Now, filling your book with a bunch of unpleasant, irredeemable people is usually a quick way to lose your readers’ investment in the story – and yet, Kuang manages to pull it off: even though I didn’t particularly cheer for anyone, I still needed to see what was going to happened next; I was morbidly fascinated by June’s devious schemes and faulty arguments, and perpetually curious to see the next inevitable disaster unfold.

Plot: The very moment we see June cheat her way to success, the question that comes to mind is: What could possibly go wrong? Of course, what follows is the story of many things falling apart, and of June playing each and every card in her hand to stay afloat. The story takes the shape of a thriller, sometimes even flirting with the tropes and moods of a gothic horror story. There’s no lack of reflective interludes, largely devoted to June’s bad faith arguments and problematic social commentary, however all in all the narrative is gripping and suspenseful, impossible to put down until the end. The conclusion is open-ended, and perhaps not entirely fulfilling – but what else did you expect from such a gaggle of vicious people and their toxic interactions?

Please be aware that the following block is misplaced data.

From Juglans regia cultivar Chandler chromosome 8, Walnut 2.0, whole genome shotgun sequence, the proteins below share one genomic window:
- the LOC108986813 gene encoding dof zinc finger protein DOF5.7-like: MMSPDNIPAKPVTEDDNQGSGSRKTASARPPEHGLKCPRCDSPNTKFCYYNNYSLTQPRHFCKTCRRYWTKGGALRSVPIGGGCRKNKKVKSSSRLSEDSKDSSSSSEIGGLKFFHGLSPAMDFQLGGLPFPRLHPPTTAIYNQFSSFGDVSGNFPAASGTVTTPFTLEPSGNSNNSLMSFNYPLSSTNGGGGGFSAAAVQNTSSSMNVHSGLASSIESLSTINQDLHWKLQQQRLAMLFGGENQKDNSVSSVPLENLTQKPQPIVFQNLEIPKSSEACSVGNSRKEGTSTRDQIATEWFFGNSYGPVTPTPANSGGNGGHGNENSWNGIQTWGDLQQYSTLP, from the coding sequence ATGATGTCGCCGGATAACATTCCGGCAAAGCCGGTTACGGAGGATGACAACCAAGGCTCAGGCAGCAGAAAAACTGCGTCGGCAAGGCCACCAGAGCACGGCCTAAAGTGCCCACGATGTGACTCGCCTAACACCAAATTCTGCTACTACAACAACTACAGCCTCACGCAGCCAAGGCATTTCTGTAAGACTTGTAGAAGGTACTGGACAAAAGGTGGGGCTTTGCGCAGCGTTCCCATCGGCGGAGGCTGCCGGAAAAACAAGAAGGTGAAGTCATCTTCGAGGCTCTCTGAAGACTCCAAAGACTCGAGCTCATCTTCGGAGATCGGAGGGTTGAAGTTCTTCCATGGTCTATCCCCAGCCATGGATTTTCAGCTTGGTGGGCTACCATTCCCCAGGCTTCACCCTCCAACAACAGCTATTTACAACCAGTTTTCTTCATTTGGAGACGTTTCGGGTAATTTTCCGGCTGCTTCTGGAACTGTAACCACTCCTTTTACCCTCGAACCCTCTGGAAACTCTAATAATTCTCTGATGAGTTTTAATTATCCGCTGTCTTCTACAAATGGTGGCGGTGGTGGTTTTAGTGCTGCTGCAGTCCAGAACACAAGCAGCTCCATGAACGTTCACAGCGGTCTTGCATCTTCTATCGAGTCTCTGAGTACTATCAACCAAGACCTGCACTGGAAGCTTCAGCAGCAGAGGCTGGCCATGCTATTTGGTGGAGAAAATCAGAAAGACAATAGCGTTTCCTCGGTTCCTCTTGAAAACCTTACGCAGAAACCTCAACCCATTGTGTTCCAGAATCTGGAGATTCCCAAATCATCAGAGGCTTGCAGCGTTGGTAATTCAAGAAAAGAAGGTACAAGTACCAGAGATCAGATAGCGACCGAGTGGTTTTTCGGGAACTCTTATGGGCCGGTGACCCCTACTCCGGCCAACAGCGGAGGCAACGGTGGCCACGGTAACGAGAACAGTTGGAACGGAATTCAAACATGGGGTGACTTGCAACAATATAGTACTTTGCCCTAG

Themes & Overall Thoughts: Yellowface isn’t just a sharp and entertaining book, it’s an ambitious one as well. It tackles hot, topical themes such as racism and its influence in the publishing industry, the debate over cultural appropriation, as well as the perverse dynamics of social media. Now, as an outsider, I can’t really speak for how realistic or insightful is Kuang’s depiction of the cultural market in its many facets, I can only take her word on that. What I can’t help but point out, however, is how her masterful work at building detestable characters is both the main strength and the biggest weakness of the novel.